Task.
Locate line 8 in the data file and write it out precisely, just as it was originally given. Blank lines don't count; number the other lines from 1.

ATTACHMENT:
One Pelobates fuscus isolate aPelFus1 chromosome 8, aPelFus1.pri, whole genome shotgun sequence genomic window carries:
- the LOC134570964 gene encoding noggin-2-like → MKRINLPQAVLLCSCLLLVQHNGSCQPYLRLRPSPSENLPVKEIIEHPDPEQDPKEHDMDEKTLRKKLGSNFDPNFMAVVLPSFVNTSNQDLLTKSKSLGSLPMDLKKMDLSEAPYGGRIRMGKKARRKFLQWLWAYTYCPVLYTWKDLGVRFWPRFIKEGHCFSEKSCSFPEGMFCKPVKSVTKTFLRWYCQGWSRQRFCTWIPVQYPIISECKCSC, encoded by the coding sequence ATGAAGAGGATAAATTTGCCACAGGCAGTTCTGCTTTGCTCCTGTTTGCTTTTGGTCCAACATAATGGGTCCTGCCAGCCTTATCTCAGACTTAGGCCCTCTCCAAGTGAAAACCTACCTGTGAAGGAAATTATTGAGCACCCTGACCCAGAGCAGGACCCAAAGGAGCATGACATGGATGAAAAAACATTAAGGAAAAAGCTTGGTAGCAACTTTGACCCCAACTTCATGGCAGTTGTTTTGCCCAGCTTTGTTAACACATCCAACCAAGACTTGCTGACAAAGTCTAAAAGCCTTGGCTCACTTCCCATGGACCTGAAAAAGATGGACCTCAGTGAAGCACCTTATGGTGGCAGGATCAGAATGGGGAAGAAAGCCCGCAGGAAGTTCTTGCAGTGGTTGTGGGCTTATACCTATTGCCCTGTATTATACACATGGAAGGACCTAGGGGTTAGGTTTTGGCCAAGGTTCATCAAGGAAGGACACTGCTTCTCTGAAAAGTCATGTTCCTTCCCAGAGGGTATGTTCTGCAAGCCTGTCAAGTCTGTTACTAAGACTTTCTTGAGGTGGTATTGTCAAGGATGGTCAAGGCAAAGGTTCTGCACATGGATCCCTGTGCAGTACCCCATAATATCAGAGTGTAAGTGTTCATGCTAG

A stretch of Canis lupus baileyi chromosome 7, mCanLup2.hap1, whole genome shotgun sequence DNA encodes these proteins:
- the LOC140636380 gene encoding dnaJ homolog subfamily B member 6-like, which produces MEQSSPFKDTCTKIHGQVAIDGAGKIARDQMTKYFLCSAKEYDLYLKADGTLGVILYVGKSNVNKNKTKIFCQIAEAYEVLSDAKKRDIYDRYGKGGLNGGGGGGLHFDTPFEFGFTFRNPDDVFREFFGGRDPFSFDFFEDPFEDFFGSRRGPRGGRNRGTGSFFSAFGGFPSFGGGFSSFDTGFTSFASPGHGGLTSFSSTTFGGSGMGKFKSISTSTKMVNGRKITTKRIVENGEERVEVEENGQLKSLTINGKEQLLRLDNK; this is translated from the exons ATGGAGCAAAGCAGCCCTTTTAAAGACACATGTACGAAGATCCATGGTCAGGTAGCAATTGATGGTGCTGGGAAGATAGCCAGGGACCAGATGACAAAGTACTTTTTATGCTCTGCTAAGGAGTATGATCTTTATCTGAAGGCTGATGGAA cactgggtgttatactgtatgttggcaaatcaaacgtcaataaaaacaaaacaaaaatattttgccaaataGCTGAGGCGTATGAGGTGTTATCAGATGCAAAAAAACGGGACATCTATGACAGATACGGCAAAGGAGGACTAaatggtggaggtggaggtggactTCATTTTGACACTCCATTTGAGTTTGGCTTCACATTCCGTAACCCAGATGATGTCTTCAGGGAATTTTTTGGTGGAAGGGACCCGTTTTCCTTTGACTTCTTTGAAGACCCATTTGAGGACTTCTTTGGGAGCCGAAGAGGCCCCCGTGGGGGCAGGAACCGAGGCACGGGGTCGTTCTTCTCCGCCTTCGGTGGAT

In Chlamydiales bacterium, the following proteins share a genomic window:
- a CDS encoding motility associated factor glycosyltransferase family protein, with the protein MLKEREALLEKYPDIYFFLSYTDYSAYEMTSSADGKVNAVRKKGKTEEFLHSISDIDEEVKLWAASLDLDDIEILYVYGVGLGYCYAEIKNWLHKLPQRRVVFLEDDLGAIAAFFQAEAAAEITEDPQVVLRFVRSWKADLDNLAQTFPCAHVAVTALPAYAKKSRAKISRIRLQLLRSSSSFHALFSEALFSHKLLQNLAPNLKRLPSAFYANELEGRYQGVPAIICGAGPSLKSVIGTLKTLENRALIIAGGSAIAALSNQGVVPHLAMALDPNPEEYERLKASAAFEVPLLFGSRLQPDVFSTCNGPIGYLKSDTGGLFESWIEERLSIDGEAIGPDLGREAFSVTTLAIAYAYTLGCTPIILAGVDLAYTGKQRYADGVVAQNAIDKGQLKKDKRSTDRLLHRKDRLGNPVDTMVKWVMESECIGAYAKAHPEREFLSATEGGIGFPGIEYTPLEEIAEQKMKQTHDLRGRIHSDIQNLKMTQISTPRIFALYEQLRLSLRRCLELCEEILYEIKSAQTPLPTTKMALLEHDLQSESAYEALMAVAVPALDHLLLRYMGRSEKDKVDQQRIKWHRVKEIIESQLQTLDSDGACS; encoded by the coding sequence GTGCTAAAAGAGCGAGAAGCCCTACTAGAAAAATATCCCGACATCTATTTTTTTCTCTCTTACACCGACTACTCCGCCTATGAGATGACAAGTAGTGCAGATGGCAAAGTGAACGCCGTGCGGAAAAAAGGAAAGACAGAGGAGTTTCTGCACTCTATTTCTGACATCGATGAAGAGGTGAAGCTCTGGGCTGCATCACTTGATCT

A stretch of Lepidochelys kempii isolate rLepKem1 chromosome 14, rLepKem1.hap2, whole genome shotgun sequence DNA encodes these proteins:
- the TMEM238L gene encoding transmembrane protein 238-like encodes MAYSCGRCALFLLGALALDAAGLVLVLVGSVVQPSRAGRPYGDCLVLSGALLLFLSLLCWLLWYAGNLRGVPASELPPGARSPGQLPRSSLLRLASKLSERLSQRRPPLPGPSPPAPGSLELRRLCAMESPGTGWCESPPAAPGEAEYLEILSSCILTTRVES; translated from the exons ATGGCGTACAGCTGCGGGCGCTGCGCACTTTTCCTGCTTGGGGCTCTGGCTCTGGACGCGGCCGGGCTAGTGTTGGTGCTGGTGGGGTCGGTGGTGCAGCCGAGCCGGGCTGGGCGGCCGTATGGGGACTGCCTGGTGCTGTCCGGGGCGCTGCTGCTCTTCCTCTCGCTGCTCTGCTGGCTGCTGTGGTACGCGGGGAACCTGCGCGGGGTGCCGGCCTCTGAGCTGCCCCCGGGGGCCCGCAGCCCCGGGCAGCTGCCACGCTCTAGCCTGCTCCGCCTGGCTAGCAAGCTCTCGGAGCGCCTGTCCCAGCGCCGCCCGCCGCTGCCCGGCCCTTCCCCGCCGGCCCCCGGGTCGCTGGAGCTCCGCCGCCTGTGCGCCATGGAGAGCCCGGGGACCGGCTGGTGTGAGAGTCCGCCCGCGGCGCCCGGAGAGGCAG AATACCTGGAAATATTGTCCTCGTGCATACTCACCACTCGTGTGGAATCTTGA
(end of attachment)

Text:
- the TMEM238L gene encoding transmembrane protein 238-like encodes MAYSCGRCALFLLGALALDAAGLVLVLVGSVVQPSRAGRPYGDCLVLSGALLLFLSLLCWLLWYAGNLRGVPASELPPGARSPGQLPRSSLLRLASKLSERLSQRRPPLPGPSPPAPGSLELRRLCAMESPGTGWCESPPAAPGEAEYLEILSSCILTTRVES; translated from the exons ATGGCGTACAGCTGCGGGCGCTGCGCACTTTTCCTGCTTGGGGCTCTGGCTCTGGACGCGGCCGGGCTAGTGTTGGTGCTGGTGGGGTCGGTGGTGCAGCCGAGCCGGGCTGGGCGGCCGTATGGGGACTGCCTGGTGCTGTCCGGGGCGCTGCTGCTCTTCCTCTCGCTGCTCTGCTGGCTGCTGTGGTACGCGGGGAACCTGCGCGGGGTGCCGGCCTCTGAGCTGCCCCCGGGGGCCCGCAGCCCCGGGCAGCTGCCACGCTCTAGCCTGCTCCGCCTGGCTAGCAAGCTCTCGGAGCGCCTGTCCCAGCGCCGCCCGCCGCTGCCCGGCCCTTCCCCGCCGGCCCCCGGGTCGCTGGAGCTCCGCCGCCTGTGCGCCATGGAGAGCCCGGGGACCGGCTGGTGTGAGAGTCCGCCCGCGGCGCCCGGAGAGGCAG AATACCTGGAAATATTGTCCTCGTGCATACTCACCACTCGTGTGGAATCTTGA